Most girls in these sorts of situations will put it down to the people around them being a bit strange and forthcoming with their cat-calls or glares. But I can see it easily happening that people like Samantha Brick take these kinds of things to mean that they are something special. We’re not special. People are just rude sometimes. And normal gals will understand this.

I’d like to end by saying that despite what I’ve said about men here calling out to girls, Frankfurt is really safe – I truly think they would not lay a hand on me even if they did want to come and cause trouble. I often walk home alone at night time and I have never once had any problems – the worst is as I said, with the guy who pulled up and told me to get into his car. Frankfurt is a lovely, crazy place to live, and is perfectly safe.

Frankfurt – The town of crazies

When I moved to Frankfurt, one of my colleagues told me something that is quite possibly the truest thing I have ever heard – that Frankfurt is actually a massive open air mental asylum. It is. Aside from all the people who are on drugs here and off their faces, there are other just random crazy people here. Just from this weekend alone I have three wonderful stories about crazy people in Frankfurt.

The first was from Saturday morning. My new flatmate and I were walking into town to buy some things for the flat. There were some people protesting against battery chickens.

Guess how they were protesting.

No, they weren’t caged up themselves.

This is how:

By having a massive pillow fight and throwing feathers EVERYWHERE. They were being walked into shops, breathed in by passers by, and they were just EVERYWHERE.

On a scale of one to crazy, this is pretty mild. It’s also pretty cool. But it’s still rather crazy. My poor flatmate, fresh over from Japan, didn’t know what to think…

Crazy story two happened that night on the train. My friends and I sat down and saw a letter hanging out from the bin on the side.

It was a crazy letter. Written by a woman telling all her most intimate things… about how she gave birth, about how she likes her sexy times, about what she looks for in a partner… it was written in German too so my friend had to translate it for us. It was hand written but a photocopy. Why was it written? Who was meant to read it? Did she mean for random people on the train to read it? I do not have the answer to these questions.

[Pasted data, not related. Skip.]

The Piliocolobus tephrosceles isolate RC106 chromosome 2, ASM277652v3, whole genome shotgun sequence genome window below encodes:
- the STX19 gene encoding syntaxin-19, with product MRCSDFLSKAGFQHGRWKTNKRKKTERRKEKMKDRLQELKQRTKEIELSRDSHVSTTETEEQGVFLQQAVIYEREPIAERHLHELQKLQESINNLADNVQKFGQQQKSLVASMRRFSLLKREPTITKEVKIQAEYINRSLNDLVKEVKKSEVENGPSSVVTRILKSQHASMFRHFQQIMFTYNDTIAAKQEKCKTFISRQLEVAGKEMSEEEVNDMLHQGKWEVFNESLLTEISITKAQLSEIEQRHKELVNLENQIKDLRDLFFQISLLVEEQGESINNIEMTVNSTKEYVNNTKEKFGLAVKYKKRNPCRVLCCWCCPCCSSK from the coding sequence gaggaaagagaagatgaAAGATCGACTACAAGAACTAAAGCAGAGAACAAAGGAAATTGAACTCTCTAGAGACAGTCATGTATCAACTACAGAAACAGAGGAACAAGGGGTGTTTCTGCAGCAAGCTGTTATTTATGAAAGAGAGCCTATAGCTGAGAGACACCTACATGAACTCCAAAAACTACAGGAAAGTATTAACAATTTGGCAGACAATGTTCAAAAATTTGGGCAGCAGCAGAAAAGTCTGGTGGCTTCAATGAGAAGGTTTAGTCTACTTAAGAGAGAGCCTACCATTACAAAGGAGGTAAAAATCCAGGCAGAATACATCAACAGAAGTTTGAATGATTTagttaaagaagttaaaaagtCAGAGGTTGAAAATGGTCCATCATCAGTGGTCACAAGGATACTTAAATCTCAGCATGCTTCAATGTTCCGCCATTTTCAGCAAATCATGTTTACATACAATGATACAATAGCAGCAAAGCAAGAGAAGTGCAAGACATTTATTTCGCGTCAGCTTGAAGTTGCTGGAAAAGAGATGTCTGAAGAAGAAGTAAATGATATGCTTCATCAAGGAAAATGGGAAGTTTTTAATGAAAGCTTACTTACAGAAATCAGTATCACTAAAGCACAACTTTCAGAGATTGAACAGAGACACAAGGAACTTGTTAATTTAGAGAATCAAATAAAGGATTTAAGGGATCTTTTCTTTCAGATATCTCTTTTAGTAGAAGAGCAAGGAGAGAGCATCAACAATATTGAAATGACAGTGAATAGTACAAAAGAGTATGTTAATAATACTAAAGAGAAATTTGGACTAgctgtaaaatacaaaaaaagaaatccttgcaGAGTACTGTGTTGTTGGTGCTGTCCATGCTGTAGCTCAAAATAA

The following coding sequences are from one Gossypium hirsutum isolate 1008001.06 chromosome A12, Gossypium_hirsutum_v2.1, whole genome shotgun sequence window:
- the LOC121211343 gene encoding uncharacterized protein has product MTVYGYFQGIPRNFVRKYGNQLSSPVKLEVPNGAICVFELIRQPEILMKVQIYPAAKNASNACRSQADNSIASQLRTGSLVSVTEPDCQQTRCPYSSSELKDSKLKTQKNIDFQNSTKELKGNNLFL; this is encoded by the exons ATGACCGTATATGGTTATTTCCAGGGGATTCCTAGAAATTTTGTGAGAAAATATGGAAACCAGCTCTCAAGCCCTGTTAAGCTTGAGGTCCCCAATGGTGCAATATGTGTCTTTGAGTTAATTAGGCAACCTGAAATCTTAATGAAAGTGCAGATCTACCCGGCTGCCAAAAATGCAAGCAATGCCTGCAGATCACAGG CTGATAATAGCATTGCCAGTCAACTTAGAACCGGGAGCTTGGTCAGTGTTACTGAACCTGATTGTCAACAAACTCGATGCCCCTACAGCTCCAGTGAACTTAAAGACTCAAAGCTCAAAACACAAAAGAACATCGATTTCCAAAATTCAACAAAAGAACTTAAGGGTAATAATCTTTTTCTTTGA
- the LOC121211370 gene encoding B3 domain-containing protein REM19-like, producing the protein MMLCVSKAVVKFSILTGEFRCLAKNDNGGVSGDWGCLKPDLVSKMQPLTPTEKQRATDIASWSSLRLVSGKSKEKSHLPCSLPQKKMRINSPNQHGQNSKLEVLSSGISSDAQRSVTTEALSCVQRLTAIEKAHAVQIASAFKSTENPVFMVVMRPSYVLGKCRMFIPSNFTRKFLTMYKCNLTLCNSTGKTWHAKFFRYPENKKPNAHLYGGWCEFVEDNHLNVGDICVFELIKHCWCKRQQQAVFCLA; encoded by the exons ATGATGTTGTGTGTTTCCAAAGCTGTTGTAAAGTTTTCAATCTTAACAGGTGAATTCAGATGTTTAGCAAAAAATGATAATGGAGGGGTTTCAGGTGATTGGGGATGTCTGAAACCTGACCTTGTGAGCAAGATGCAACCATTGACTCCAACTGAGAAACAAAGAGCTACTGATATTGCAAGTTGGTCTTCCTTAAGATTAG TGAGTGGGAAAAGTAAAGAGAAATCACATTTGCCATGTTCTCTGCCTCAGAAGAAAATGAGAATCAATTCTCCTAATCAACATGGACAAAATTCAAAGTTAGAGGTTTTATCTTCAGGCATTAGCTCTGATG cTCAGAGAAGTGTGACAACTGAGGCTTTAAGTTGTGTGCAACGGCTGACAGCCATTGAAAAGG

Crazy story three sadly has no photo. It happened on the same train, as we were reading the letter. A man suddenly came to me and put his wrist in my face, saying “smell this”. It smelt of cheap man-smell. I told him it smelt really bad. He said it was a gift, and walked to the girl sat behind me. She had obviously said it smelt nice, because he gave her a bottle of the cheap man-smell.

There are so many stories like this… but don’t take this as me complaining. I love Frankfurt and the crazies. It would be a very very boring place to live if this was a normal city.

Happy Easter

A tad late, but Happy Easter!

In Frankfurt it’s tradition to eat boiled eggs with green sauce at Easter, and on the last day of work some of my friends had that for lunch. I don’t like green sauce (… it’s green…) and it didn’t look so appetising so I stuck with the lamb.

So here’s some green eggs and lamb for a happy Easter!

Pajama Trousers

I’m back on the blogging horse.

Every Sunday I go with my friends to have brunch. We used to go to an English pub, but the large numbers of big British men coming and eating all the food, then being noisy and unsociable made us look to go other places. But that’s a story for another day.

This is relevant though, because on the way to our brunch location last week, I happened to see some girls carrying Primark bags. Why was this out of the ordinary, you say? Well, it was a Sunday so shops are usually closed. BUT Primark bags are weaker than I am during a Mario Kart contest – there is no way those bags were that fresh a day later. Primark had to be open.

So, after eating I checked the internet (I lie, someone wonderful who speaks German did it for me) and I found that it was indeed open!!! I rushed over there, seeing as my Saturdays are usually busy and I’ve not had the chance to shop and also OMG Sunday shopping.

I love Primark. I dislike German shops. German fashion is basic and functional and completely non-fun. Primark, an Irish shop, has quirky clothes that, sure, fall apart within a year, but come on! 6 euros for jeans?! 3 euros for t-shirts?! (I always feel bad about the people who make this stuff.. but it’s not like H&M don’t do the whole sweat shop thing too… even expensive places like Topshop are guilty…)

One of my favourite purchases of the day was a pink silk blouse with pink birds on them. Maybe when the office stops being so cold, I will wear it and show you. But today, I’d like to show you the trousers I bought. They are cool because they look like pajama bottoms.

I had thought that maybe with some heals, they might look less pajama-y. But no. They still look like I am a Scouse girl in Tescos on a Saturday morning. But that is why I love them.

I have this friend who wears the brightest and loudest clothes. I really admire her. I tell her I love her skirt and she tells me it’s made from Ikea curtain material. She is wonderful. I have been wanting to channel her attitude towards fashion, and these trousers made me that little closer today. In the station on the way to work, people did glare at my legs (why do they do that?!) But, you know, I don’t care. It’s awesome.

Also, The Guardian says that I am trendy. So there.